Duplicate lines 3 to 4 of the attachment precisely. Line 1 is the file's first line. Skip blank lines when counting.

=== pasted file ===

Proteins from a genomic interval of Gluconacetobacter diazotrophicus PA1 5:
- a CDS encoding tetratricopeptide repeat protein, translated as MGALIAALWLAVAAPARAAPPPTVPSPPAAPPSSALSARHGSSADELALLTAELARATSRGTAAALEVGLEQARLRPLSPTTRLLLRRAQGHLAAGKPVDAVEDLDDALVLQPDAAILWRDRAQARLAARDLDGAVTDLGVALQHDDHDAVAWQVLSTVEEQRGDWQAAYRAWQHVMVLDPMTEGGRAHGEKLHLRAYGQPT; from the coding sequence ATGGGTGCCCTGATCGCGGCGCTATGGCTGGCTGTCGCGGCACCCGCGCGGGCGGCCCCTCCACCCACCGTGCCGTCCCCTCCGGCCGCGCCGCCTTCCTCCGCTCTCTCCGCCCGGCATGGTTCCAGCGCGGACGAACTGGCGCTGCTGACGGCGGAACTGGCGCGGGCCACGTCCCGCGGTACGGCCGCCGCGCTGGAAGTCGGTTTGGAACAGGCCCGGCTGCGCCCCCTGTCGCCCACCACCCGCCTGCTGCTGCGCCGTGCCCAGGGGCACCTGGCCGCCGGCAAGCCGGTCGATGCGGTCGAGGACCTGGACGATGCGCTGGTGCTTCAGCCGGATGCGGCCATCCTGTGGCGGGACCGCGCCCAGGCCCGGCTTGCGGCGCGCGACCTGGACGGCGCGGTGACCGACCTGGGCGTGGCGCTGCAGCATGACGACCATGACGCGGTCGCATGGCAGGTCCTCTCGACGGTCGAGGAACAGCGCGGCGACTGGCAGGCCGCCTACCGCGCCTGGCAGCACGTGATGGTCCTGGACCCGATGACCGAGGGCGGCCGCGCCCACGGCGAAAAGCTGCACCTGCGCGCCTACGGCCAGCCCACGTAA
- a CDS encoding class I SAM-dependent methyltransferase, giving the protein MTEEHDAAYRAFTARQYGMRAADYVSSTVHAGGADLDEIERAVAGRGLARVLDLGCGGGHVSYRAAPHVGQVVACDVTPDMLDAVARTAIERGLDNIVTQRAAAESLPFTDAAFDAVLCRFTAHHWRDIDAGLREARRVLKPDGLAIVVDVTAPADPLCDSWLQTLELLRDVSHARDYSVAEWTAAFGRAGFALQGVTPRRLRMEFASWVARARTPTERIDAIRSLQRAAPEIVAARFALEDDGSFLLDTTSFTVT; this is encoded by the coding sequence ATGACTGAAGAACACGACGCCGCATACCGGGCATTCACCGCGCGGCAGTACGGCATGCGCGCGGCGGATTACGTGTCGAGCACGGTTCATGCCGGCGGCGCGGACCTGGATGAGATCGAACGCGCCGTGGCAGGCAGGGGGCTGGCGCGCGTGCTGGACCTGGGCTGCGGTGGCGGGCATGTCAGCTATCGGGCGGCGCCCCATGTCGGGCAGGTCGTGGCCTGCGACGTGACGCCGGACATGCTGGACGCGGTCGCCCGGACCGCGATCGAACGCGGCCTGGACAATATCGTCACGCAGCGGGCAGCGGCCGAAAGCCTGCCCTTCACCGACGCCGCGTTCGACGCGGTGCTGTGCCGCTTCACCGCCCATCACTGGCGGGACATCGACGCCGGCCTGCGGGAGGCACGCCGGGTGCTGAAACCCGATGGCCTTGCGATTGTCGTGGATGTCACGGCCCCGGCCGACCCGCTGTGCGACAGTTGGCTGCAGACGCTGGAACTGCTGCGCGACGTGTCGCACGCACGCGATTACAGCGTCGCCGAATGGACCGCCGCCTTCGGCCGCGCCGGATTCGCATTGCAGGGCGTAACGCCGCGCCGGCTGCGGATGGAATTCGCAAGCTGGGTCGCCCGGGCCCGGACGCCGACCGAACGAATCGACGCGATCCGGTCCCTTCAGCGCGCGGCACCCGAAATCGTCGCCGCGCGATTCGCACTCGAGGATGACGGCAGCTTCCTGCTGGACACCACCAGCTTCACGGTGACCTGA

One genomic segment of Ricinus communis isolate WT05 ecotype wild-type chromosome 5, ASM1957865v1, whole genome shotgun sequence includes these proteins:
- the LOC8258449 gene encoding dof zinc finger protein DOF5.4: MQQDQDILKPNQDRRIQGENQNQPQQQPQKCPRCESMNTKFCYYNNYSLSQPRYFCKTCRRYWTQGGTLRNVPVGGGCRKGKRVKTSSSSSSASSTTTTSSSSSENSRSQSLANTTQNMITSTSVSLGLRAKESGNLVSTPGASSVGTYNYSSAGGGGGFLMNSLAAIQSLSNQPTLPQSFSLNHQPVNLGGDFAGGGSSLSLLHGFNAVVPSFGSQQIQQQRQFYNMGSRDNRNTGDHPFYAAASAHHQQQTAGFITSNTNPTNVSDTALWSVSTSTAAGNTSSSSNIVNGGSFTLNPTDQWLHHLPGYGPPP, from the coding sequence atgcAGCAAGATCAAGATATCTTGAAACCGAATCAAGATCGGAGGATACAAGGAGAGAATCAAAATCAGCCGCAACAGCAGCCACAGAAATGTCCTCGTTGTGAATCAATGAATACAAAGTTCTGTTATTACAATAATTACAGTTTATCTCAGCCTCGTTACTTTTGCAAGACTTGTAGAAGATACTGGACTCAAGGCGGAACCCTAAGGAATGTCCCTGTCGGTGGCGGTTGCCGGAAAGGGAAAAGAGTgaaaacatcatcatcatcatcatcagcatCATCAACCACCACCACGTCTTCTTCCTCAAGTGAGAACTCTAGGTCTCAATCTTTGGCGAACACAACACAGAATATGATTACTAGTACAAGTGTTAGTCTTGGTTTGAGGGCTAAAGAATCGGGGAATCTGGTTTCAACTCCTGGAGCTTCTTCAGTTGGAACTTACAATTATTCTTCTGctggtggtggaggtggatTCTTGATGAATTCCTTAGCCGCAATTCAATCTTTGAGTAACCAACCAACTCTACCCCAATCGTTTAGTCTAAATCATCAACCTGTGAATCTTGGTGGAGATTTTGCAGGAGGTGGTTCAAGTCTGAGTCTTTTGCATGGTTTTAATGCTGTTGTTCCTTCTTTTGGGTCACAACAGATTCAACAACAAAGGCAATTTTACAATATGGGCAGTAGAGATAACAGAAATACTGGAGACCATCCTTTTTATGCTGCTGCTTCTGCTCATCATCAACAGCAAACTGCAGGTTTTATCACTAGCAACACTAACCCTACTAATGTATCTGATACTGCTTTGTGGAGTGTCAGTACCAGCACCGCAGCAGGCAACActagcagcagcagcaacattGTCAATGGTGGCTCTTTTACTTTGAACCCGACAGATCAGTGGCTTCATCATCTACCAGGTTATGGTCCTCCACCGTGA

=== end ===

- a CDS encoding class I SAM-dependent methyltransferase, giving the protein MTEEHDAAYRAFTARQYGMRAADYVSSTVHAGGADLDEIERAVAGRGLARVLDLGCGGGHVSYRAAPHVGQVVACDVTPDMLDAVARTAIERGLDNIVTQRAAAESLPFTDAAFDAVLCRFTAHHWRDIDAGLREARRVLKPDGLAIVVDVTAPADPLCDSWLQTLELLRDVSHARDYSVAEWTAAFGRAGFALQGVTPRRLRMEFASWVARARTPTERIDAIRSLQRAAPEIVAARFALEDDGSFLLDTTSFTVT; this is encoded by the coding sequence ATGACTGAAGAACACGACGCCGCATACCGGGCATTCACCGCGCGGCAGTACGGCATGCGCGCGGCGGATTACGTGTCGAGCACGGTTCATGCCGGCGGCGCGGACCTGGATGAGATCGAACGCGCCGTGGCAGGCAGGGGGCTGGCGCGCGTGCTGGACCTGGGCTGCGGTGGCGGGCATGTCAGCTATCGGGCGGCGCCCCATGTCGGGCAGGTCGTGGCCTGCGACGTGACGCCGGACATGCTGGACGCGGTCGCCCGGACCGCGATCGAACGCGGCCTGGACAATATCGTCACGCAGCGGGCAGCGGCCGAAAGCCTGCCCTTCACCGACGCCGCGTTCGACGCGGTGCTGTGCCGCTTCACCGCCCATCACTGGCGGGACATCGACGCCGGCCTGCGGGAGGCACGCCGGGTGCTGAAACCCGATGGCCTTGCGATTGTCGTGGATGTCACGGCCCCGGCCGACCCGCTGTGCGACAGTTGGCTGCAGACGCTGGAACTGCTGCGCGACGTGTCGCACGCACGCGATTACAGCGTCGCCGAATGGACCGCCGCCTTCGGCCGCGCCGGATTCGCATTGCAGGGCGTAACGCCGCGCCGGCTGCGGATGGAATTCGCAAGCTGGGTCGCCCGGGCCCGGACGCCGACCGAACGAATCGACGCGATCCGGTCCCTTCAGCGCGCGGCACCCGAAATCGTCGCCGCGCGATTCGCACTCGAGGATGACGGCAGCTTCCTGCTGGACACCACCAGCTTCACGGTGACCTGA

One genomic segment of Ricinus communis isolate WT05 ecotype wild-type chromosome 5, ASM1957865v1, whole genome shotgun sequence includes these proteins: